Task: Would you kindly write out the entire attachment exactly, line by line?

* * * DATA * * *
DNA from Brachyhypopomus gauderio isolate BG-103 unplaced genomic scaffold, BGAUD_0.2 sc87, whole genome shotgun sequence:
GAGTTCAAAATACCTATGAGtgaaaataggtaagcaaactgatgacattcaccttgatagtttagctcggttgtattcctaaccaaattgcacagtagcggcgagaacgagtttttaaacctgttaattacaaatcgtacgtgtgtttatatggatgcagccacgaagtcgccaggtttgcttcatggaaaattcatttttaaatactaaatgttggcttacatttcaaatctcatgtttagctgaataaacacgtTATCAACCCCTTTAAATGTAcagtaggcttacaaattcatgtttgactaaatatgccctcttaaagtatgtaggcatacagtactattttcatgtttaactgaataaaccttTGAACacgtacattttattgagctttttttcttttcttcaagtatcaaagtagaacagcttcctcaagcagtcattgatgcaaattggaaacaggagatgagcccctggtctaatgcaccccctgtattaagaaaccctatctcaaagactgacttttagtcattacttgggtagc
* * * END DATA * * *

DNA from Brachyhypopomus gauderio isolate BG-103 unplaced genomic scaffold, BGAUD_0.2 sc87, whole genome shotgun sequence:
GAGTTCAAAATACCTATGAGtgaaaataggtaagcaaactgatgacattcaccttgatagtttagctcggttgtattcctaaccaaattgcacagtagcggcgagaacgagtttttaaacctgttaattacaaatcgtacgtgtgtttatatggatgcagccacgaagtcgccaggtttgcttcatggaaaattcatttttaaatactaaatgttggcttacatttcaaatctcatgtttagctgaataaacacgtTATCAACCCCTTTAAATGTAcagtaggcttacaaattcatgtttgactaaatatgccctcttaaagtatgtaggcatacagtactattttcatgtttaactgaataaaccttTGAACacgtacattttattgagctttttttcttttcttcaagtatcaaagtagaacagcttcctcaagcagtcattgatgcaaattggaaacaggagatgagcccctggtctaatgcaccccctgtattaagaaaccctatctcaaagactgacttttagtcattacttgggtagc